Leading in a storm.

Leaders are always needed. But none more so, than when conditions are bad.

Posted by Ian Ferguson, Leadership Coach on April 23, 2020

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Purpose. People. Pace.

Leading in a storm.

This is a time for leading from the front.

The leader must be the wind when there is calm.

And the calm when there is wind.

Leaders are always needed. But none more so, than when conditions are bad. Nothing is familiar. Everything changes constantly. The team are likely to be frightened and need re-assurance. They will be trying to do their jobs worried about the future, their own situation, the impacts on their family, their dreams and even their health.

"This is a time for leading from the front. It is situational leadership writ large."

Leaders are no different. They have the same fears and anxieties.

The difference is, it’s the leader’s responsibility and duty to be calm. To deal with fears and anxieties away from the team. To instil hope, courage and organisation and steer a careful path through the storm.

This is a time for leading from the front. It is situational leadership writ large. It is a time for being visible, for taking cool decisions and for communicating more clearly and authentically than ever before. It is now that even the most confident of the team need reassurance. They need help to steady their nerves and to maintain focus.

It is now that leaders show what they are really made of. In a crisis, the best leaders focus on customers, the team and short term priorities. I believe the best approach you can have to leading in a storm is:

1. Lead yourself and your family before you lead the team.

Ensure your own family and dependents are safe and prioritise your own health. Make time for this, even in extremis. This is the rock your calm will be built upon.

2. Focus on what you can do now to manage your own sphere.

Meditate, speak to mentors, partners, friends or bosses – face your fears. Name them and rationally turn fears into quantified risks. Decide if the risks are in or out of your sphere of influence? If the latter, trust that someone is working on them.

3. Focus on customers and organisational life support systems.

Be ruthlessly laser like in focusing on what is critically important. Stop the ship sinking before you consider future direction.

4. Make customer need the adrenaline in the organisation.

Put customers at the forefront of everything. Make it a full call to arms to help customers in a time of need. Paint pictures of life for your customers that inspire the team to go faster than they thought possible. Energetically inspire discretionary effort for the greater good.

"Trust the colleagues you have delegated to, to deliver and instead spend as much time as you can with the wider team."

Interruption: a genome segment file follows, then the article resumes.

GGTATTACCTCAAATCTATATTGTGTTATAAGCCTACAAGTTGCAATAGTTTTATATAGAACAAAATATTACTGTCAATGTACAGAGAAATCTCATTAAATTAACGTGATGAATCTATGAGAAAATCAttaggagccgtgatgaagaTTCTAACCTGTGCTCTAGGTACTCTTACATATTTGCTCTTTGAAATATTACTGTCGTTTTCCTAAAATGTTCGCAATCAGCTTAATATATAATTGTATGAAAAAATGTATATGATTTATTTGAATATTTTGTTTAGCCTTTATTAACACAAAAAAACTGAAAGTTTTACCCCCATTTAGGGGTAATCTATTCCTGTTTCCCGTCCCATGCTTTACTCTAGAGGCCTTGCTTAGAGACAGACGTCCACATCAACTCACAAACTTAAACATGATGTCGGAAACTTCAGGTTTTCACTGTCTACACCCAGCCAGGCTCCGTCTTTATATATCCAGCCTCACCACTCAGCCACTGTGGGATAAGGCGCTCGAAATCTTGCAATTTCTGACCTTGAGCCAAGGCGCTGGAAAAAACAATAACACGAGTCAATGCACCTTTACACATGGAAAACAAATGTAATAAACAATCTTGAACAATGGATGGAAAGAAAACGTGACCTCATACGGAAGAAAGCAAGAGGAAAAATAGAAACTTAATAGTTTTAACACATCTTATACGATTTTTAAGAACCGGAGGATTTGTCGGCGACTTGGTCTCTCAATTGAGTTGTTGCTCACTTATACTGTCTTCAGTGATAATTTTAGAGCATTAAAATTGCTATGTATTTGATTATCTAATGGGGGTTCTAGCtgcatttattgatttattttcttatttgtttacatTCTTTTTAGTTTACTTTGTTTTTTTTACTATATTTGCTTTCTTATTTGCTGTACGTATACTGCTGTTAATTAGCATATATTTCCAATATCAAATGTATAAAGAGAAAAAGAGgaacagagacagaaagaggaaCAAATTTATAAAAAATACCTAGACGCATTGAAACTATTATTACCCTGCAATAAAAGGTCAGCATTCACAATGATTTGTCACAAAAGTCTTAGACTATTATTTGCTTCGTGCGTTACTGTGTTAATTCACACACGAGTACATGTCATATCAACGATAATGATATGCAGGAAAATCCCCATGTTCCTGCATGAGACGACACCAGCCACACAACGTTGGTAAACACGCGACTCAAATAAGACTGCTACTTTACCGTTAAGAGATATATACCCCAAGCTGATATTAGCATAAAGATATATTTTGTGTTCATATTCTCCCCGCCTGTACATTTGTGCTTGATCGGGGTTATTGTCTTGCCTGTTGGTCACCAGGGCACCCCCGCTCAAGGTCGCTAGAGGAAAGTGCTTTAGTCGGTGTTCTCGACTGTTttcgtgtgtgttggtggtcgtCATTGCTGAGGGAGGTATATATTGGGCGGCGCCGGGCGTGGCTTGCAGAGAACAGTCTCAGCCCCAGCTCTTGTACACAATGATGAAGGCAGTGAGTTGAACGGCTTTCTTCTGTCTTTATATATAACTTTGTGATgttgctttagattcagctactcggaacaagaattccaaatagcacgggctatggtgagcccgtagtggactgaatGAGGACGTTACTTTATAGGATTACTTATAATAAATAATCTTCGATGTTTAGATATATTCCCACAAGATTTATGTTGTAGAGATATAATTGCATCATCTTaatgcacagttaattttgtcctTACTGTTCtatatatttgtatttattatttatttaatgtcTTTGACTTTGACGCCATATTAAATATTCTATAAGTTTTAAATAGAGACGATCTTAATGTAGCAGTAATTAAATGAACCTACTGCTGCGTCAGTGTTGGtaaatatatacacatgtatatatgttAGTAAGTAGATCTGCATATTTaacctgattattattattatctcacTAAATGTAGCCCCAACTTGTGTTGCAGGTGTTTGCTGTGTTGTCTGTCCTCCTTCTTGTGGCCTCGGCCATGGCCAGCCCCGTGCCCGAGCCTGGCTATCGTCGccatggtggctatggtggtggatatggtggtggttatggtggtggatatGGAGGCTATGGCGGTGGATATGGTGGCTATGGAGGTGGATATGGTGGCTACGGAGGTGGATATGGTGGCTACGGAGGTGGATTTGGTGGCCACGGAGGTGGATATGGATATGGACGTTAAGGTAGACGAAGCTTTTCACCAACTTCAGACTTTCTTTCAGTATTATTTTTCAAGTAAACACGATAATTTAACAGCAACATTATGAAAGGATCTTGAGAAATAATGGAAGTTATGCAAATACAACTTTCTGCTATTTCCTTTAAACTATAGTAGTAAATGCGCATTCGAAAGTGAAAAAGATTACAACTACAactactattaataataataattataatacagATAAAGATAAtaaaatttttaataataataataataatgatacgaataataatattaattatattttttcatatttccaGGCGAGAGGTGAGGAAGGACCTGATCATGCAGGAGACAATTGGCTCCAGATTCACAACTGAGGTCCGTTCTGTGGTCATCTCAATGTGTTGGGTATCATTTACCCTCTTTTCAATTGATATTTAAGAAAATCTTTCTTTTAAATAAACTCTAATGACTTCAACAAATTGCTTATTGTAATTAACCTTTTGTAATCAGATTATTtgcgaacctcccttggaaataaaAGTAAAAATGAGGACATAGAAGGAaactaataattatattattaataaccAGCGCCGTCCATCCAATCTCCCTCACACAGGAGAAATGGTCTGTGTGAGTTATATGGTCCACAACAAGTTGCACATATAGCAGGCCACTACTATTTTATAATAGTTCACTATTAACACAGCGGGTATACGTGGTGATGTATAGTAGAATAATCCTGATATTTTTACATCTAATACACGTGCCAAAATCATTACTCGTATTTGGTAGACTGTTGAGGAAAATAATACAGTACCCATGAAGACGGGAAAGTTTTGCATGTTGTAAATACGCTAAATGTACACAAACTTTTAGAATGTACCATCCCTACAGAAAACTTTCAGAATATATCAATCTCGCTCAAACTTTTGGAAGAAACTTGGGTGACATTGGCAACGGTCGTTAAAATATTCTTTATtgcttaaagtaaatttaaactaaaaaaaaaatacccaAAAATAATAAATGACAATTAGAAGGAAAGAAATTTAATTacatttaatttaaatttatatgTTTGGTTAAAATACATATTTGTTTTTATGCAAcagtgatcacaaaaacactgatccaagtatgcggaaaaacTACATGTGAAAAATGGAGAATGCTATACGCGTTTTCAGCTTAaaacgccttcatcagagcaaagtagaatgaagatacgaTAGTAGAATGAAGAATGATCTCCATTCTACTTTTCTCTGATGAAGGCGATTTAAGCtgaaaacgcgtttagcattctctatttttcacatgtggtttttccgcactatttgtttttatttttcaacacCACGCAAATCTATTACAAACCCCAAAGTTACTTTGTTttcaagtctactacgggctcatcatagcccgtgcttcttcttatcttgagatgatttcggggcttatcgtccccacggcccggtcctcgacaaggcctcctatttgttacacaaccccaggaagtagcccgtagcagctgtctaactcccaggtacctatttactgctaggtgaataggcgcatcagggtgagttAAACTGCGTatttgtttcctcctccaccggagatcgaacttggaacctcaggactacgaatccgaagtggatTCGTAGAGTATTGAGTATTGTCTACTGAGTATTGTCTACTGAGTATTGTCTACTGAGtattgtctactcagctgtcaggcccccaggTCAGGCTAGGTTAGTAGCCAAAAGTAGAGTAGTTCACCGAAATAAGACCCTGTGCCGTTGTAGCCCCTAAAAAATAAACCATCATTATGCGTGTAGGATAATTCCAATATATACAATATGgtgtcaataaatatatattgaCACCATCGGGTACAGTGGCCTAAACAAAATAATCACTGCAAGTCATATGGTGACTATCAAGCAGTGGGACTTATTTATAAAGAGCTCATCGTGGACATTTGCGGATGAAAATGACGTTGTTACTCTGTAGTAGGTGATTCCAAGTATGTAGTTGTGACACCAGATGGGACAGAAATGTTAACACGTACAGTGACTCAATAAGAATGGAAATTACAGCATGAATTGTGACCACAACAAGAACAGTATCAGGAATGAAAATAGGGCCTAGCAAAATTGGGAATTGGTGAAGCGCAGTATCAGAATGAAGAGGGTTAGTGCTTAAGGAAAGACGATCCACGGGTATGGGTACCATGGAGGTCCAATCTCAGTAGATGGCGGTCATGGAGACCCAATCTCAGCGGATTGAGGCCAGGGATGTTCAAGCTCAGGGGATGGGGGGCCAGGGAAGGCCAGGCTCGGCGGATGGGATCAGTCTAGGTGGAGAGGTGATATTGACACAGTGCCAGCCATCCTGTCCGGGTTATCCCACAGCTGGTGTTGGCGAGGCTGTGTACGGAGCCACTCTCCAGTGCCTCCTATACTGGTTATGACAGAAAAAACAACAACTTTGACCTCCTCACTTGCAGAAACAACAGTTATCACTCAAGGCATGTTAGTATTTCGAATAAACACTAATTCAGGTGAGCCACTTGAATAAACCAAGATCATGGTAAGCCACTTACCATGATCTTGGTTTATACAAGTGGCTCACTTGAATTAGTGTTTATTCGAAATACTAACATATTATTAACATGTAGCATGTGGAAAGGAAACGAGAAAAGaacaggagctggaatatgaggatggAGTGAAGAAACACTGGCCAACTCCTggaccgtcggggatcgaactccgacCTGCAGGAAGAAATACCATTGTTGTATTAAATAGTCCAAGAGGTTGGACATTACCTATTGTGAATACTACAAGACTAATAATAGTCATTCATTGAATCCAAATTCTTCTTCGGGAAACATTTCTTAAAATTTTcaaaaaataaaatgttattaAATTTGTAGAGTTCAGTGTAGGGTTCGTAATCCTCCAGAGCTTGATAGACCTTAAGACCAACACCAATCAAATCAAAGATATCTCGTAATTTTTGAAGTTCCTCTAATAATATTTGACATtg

5. Delegate responsibility to the most experienced and able colleagues.

Ensure customer need and organisational life support systems are first and last thing on these peoples’ mind. Ensure they are crystal clear on their accountability.

6. Focus your efforts on being visible and engage, engage, engage.

Trust the colleagues you have delegated to, to deliver and instead spend as much time as you can with the wider team. A call from the leader to bolster resolve or a note of thanks can brighten the darkest times and make key team members feel both appreciated and useful.

7. Be the Chief Hope Officer.

Not with platitudes and statements of “it will be OK”, but in an authentic and honest appraisal of what the team’s current actions will achieve. Focus on short term steps and celebrate delivery of them like never before. Treat the team as adults, don’t sugar coat risks but at all stages focus on the plan and the actions that will overcome them.

8. Focus on leading not doing.

Leaders need to lead. Check on your top team’s delivery of customer need and life support systems work every day and ensure a genuine interest in their personal well being. Be constructively impatient and demanding – everyone must be accountable and deliver more, faster. Be there to advise, but avoid doing their job unless you are genuinely the only one who could do it. If you are, maybe someone else should lead.

9. Again, lead yourself and your family before you lead the team.

Ensure your own family and dependents are safe and prioritise your own health. Make time for this, even in extremis. This is the rock your calm will be built upon.

10. Chart a course for calmer conditions.

When you are confident that the emergency has been managed and that the worst of the storm is over, start to think medium term and only then set direction for calmer conditions.

Game face on. You are needed now. Lead yourself first and then lead others the way you would want to be led yourself.

For part two of this blog click here.